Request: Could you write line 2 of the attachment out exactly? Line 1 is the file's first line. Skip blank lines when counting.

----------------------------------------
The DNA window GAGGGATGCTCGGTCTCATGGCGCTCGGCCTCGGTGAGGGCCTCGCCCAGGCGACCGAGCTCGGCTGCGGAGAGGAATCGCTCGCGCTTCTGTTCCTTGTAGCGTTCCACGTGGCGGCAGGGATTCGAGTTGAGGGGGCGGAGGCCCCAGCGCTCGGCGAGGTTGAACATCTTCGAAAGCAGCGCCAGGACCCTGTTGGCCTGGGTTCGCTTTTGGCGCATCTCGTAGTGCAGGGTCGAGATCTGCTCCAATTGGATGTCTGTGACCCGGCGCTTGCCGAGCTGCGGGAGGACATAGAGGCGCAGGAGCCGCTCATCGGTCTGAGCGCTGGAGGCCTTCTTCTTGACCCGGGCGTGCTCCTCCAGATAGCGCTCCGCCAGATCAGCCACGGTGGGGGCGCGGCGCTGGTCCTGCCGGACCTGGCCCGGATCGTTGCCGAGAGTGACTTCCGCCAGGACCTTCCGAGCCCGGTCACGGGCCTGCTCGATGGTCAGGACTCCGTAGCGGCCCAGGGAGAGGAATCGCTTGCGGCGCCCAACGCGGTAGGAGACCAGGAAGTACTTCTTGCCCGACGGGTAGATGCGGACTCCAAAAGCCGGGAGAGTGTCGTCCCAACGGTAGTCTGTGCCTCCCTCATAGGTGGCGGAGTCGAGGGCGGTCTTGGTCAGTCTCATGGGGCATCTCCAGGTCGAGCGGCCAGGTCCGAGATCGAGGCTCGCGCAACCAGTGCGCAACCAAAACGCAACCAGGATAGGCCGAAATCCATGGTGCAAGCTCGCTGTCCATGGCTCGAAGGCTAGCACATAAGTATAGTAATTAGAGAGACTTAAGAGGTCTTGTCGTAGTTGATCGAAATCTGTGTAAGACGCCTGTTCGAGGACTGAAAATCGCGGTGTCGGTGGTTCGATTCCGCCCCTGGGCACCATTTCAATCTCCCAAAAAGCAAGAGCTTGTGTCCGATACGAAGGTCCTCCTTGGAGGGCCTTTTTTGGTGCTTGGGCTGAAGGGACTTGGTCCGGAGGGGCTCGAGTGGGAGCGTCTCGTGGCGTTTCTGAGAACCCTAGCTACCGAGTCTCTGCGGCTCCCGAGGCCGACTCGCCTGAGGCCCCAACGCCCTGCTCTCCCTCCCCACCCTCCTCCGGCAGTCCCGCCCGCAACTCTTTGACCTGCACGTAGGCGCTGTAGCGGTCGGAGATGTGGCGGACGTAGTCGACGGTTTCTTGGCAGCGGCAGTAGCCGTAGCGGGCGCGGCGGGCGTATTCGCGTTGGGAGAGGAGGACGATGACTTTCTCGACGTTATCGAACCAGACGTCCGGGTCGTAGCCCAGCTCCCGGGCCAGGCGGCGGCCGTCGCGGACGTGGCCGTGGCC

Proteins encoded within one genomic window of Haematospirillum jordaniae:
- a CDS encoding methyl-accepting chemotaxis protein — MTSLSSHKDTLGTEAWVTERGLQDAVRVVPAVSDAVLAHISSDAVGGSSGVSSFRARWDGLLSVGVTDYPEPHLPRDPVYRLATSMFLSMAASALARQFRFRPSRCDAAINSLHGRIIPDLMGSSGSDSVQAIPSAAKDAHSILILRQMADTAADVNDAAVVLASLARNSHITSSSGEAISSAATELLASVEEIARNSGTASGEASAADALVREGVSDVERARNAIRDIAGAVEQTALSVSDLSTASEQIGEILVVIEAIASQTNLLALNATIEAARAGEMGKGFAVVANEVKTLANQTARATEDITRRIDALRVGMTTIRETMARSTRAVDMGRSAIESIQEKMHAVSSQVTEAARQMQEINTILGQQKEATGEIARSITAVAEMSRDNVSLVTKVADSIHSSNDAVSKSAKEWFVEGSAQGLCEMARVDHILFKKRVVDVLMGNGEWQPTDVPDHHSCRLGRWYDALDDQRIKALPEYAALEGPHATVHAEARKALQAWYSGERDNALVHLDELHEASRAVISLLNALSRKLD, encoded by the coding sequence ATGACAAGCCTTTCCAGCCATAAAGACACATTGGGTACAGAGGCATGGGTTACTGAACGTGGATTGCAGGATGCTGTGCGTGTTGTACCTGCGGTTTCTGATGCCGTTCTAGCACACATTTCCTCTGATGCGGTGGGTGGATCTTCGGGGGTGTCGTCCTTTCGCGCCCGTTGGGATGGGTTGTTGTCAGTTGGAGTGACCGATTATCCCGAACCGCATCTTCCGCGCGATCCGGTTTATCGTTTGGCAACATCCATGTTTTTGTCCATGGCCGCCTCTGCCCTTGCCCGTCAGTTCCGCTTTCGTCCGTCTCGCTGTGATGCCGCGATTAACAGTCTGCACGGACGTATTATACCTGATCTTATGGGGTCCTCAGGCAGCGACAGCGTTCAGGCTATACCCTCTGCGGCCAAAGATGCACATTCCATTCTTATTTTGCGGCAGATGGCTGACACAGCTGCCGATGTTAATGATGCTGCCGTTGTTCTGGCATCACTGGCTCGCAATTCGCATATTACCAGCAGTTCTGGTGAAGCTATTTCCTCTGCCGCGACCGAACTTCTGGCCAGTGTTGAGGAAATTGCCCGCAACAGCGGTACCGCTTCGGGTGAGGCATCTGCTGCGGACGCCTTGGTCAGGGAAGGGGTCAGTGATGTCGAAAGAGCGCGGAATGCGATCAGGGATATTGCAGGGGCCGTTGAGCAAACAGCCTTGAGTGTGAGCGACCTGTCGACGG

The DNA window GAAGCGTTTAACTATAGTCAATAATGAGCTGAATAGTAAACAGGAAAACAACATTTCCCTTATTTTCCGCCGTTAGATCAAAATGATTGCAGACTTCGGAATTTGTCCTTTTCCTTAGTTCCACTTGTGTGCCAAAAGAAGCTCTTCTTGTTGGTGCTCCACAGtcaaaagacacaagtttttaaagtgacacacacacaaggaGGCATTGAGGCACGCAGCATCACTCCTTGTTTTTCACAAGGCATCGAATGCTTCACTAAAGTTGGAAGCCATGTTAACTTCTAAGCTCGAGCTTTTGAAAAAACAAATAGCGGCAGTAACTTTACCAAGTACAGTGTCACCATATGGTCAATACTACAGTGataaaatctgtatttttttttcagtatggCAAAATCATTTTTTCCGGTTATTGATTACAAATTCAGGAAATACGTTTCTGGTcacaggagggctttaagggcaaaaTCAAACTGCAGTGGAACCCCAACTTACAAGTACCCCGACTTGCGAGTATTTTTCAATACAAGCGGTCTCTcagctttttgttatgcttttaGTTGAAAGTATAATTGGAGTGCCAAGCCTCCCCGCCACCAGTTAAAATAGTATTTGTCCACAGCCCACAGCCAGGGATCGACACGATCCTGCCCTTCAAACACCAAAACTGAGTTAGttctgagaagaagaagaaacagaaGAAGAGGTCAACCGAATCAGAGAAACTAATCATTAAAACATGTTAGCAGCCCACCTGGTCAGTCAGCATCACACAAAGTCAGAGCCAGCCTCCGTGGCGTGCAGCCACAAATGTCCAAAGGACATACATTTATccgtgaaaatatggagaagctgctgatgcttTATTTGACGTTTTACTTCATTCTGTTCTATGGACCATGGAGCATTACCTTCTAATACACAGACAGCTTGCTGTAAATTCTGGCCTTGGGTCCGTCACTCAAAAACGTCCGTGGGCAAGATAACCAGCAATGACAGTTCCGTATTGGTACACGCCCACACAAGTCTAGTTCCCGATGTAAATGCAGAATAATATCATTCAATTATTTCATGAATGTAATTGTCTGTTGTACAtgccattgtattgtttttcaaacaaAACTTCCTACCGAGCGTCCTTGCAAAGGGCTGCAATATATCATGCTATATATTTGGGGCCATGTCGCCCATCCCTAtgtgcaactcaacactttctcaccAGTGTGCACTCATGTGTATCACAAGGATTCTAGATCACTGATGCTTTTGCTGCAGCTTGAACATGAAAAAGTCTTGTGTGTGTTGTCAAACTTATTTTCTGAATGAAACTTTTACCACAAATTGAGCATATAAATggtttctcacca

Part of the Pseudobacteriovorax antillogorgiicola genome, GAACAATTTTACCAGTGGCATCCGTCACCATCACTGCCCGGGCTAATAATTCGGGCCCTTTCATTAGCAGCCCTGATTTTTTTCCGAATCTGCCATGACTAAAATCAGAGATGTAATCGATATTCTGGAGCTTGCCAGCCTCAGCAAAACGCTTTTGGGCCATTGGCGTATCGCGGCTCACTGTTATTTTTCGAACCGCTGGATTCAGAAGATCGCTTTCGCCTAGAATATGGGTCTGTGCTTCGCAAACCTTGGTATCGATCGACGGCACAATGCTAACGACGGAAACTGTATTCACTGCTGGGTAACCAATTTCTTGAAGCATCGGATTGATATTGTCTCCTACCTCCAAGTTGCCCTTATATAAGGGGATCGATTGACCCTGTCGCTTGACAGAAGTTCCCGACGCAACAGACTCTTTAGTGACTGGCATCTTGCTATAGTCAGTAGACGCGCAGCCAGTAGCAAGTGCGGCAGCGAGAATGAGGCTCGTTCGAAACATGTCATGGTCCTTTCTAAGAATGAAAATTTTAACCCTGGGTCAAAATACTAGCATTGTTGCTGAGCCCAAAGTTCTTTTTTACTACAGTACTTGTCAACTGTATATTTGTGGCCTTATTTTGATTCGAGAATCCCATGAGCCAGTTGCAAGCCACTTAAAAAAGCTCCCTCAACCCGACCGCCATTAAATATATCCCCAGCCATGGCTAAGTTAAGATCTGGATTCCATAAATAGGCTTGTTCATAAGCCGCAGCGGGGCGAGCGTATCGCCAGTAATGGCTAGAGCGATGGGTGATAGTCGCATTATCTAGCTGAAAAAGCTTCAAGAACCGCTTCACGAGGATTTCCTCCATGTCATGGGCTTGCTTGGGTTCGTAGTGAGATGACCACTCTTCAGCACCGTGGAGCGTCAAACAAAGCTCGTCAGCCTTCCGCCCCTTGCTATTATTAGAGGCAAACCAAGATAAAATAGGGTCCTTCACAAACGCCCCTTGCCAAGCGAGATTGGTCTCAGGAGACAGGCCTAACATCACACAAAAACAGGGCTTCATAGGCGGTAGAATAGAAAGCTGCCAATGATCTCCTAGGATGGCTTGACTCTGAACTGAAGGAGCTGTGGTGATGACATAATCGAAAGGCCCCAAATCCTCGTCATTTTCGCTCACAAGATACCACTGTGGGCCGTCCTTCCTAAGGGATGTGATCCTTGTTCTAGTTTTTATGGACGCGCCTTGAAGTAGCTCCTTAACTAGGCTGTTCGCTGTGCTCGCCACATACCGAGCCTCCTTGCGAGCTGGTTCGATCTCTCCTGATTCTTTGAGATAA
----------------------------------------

Proteins encoded within one genomic window of Haematospirillum jordaniae: